5. The method of claim 4, wherein 100 ng to 10 mg of the ODN is administered to the patient.
6. The method of claim 4, wherein 10 ng to 1 mg of the ODN is administered to the patient.
7. A method of vaccinating a patient comprising administering to the patient at least one antigen and at least one immunostimulatory oligodeoxynucleotide molecule (ODN) consisting of the sequence oligo-dIC26-mer (SEQ ID NO: 30).
8. A pharmaceutical composition comprising at least one antigen and at least one immunostimulatory oligodeoxynucleotide molecule (ODN) consisting of the sequence oligo-dIC26-mer (SEQ ID NO:30).
9. The pharmaceutical composition of claim 8, wherein the pharmaceutical composition further comprises at least one of a polycationic polymer, an antimicrobial peptide, a growth hormone, a cytokine, an anti-inflammatory substance, a pharmaceutically acceptable carrier, a buffer substance, or a stabilizer.
10. The pharmaceutical composition of claim 8, further defined as comprising 1 ng to 1 g of the ODN.
11. The pharmaceutical composition of claim 10, further defined as comprising 100 ng to 10 mg of the ODN.
12. The pharmaceutical composition of claim 10, further defined as comprising 10 ng to 1 mg of the ODN.
13. The pharmaceutical composition of claim 9, wherein the polycationic polymer is a synthetic peptide comprising two KLK-motifs separated by a linker of 3 to 7 hydrophobic amino acids.
Description

This application is a U.S. national phase application under 35 U.S.C. §371 of PCT Application No. PCT/EP01/06433 filed Jun. 7, 2001, which claims priority to Austrian Application Nos. A 1973/2000 filed Nov. 23, 2000 and A 1000/2000 filed Jun. 8, 2000, the entire texts of which are specifically incorporated by reference herein without disclaimer.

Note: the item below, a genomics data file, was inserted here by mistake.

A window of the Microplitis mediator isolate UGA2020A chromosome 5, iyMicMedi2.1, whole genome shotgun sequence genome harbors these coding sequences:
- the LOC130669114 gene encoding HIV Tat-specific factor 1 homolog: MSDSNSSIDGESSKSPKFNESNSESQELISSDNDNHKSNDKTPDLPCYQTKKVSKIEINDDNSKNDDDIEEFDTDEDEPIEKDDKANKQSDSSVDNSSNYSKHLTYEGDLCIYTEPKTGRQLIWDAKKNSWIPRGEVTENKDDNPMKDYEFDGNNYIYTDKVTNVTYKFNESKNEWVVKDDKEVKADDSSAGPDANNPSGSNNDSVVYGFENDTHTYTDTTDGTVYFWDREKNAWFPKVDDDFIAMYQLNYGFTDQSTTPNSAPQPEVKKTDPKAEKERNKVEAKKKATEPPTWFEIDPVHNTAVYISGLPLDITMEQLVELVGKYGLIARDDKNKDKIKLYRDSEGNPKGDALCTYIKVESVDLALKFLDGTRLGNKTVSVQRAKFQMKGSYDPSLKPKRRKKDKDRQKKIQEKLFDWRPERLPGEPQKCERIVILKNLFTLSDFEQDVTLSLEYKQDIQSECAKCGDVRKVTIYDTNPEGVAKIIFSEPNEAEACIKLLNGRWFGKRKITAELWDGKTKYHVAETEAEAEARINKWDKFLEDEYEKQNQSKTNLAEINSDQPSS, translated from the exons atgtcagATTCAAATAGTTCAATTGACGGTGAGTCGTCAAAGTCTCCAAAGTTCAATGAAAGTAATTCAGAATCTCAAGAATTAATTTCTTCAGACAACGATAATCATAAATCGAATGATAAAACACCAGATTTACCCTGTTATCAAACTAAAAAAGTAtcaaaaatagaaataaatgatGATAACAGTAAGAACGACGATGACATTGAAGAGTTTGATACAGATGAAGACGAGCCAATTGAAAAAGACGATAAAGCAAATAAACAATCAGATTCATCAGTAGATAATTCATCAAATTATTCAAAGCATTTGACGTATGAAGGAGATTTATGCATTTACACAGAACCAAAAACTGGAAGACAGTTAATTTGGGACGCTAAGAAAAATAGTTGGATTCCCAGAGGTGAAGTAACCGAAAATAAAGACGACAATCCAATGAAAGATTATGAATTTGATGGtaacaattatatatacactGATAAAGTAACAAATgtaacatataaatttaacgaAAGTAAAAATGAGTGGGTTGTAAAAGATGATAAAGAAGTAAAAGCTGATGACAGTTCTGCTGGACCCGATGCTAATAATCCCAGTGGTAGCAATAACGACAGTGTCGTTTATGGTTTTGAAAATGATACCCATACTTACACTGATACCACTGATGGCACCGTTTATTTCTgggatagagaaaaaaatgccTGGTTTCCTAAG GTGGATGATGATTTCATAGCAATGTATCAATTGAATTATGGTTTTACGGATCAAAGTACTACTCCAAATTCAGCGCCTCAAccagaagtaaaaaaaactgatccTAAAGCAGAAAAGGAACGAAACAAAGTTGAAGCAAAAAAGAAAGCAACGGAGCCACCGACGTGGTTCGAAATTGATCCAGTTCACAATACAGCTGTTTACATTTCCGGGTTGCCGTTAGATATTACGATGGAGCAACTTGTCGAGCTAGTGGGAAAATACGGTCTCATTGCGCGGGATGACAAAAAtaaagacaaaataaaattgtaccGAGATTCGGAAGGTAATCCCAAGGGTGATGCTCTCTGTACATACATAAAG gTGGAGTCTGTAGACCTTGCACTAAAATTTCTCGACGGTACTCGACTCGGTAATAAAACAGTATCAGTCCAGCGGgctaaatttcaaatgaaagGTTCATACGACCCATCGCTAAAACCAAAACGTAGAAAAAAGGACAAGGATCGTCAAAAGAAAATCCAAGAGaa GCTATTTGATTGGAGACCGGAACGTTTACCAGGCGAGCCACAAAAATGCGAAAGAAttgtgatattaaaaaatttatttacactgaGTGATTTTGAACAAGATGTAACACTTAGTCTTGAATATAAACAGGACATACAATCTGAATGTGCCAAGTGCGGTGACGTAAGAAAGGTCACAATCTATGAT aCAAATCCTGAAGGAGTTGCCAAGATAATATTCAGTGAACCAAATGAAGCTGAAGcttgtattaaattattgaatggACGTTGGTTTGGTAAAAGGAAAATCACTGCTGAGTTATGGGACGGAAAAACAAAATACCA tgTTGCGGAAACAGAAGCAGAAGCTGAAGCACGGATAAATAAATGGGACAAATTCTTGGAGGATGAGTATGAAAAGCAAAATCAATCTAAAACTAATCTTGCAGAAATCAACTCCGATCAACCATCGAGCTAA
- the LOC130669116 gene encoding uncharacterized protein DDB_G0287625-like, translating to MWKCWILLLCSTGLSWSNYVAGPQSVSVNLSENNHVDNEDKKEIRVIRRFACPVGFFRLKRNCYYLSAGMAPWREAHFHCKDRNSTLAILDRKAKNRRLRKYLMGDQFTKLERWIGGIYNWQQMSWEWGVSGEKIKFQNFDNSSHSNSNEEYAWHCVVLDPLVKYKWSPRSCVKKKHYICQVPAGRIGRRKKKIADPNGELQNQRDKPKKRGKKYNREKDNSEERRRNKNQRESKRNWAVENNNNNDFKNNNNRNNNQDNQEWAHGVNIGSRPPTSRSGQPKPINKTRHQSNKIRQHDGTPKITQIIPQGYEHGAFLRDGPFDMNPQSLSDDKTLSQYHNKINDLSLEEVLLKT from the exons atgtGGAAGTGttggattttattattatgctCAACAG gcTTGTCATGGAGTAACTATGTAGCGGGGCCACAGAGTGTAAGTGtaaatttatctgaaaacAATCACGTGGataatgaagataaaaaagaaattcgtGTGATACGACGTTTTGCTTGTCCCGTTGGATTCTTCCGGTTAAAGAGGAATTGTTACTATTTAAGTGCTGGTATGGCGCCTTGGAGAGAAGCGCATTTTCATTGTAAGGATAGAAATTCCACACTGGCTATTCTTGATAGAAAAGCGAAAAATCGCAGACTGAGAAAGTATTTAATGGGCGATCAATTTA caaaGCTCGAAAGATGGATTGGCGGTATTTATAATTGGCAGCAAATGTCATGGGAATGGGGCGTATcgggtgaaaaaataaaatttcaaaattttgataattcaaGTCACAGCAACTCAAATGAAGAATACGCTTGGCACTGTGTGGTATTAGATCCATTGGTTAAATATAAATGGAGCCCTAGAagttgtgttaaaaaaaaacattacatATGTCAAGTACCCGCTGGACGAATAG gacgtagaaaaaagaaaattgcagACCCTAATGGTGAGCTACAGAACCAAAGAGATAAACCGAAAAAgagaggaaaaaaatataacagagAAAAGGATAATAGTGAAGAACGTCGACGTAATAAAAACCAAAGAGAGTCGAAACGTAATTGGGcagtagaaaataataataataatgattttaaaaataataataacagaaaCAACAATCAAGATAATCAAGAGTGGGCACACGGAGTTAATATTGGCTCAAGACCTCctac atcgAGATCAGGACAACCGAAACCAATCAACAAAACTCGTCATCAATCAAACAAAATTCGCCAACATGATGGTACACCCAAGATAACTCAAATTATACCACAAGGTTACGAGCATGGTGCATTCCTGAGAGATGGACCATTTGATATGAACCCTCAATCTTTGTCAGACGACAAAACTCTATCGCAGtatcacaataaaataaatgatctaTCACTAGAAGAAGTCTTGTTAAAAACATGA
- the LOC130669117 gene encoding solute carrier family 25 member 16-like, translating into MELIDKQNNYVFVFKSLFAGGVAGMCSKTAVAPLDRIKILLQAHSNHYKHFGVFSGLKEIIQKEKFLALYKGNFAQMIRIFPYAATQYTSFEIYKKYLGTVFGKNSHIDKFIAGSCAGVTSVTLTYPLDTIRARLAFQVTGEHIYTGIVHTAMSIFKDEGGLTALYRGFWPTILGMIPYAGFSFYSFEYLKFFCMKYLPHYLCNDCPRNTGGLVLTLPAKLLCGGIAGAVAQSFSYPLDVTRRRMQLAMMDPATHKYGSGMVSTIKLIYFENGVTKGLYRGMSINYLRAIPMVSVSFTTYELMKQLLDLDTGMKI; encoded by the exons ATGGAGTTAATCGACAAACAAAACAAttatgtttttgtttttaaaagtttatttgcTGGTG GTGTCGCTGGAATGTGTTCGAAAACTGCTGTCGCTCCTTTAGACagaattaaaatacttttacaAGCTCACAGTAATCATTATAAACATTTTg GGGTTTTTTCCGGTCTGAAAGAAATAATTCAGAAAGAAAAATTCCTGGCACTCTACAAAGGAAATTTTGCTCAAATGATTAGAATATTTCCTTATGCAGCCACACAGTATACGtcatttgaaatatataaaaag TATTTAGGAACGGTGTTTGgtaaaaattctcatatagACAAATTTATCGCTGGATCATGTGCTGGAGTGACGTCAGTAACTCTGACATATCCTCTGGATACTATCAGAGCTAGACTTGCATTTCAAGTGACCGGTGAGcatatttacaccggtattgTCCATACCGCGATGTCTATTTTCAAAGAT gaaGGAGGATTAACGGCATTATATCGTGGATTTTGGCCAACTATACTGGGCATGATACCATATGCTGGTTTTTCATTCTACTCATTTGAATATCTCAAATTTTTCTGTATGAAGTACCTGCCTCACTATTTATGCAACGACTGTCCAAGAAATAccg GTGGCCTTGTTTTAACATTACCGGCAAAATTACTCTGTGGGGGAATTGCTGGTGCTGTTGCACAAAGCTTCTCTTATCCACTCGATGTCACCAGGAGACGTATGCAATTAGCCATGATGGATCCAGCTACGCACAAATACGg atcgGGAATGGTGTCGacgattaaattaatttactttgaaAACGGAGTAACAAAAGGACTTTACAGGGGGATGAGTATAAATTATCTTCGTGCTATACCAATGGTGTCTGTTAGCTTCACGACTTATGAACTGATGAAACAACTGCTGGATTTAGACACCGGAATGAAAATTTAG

The present invention relates to immunostimulatory oligodeoxynucleic molecules (ODNs) and pharmaceutical compositions containing such ODNs.

Vaccines can save more lives (and resources) than any other medical intervention (Nossal, 1998). Owing to world-wide vaccination programs the incidence of many fatal diseases has been decreased drastically. Although this notion is valid for a whole panel of diseases, e.g. tuberculosis, diphtheria, pertussis, measles and tetanus, there are no effective vaccines for numerous infectious disease including most viral infections, such as AIDS. There are also no effective vaccines for other diseases, infectious or non-infectious claiming millions the lives of millions of patients per year including malaria or cancer. In addition, the rapid emergence of antibiotic-resistant bacteria and microorganisms calls for alternative treatments with vaccines being a logical choice. Finally, the great need for vaccines is also illustrated by the fact that infectious diseases, rather than cardiovascular disorders or cancer or injuries remain the largest cause of death and disability in the world (Bloom and Widdus, 1998).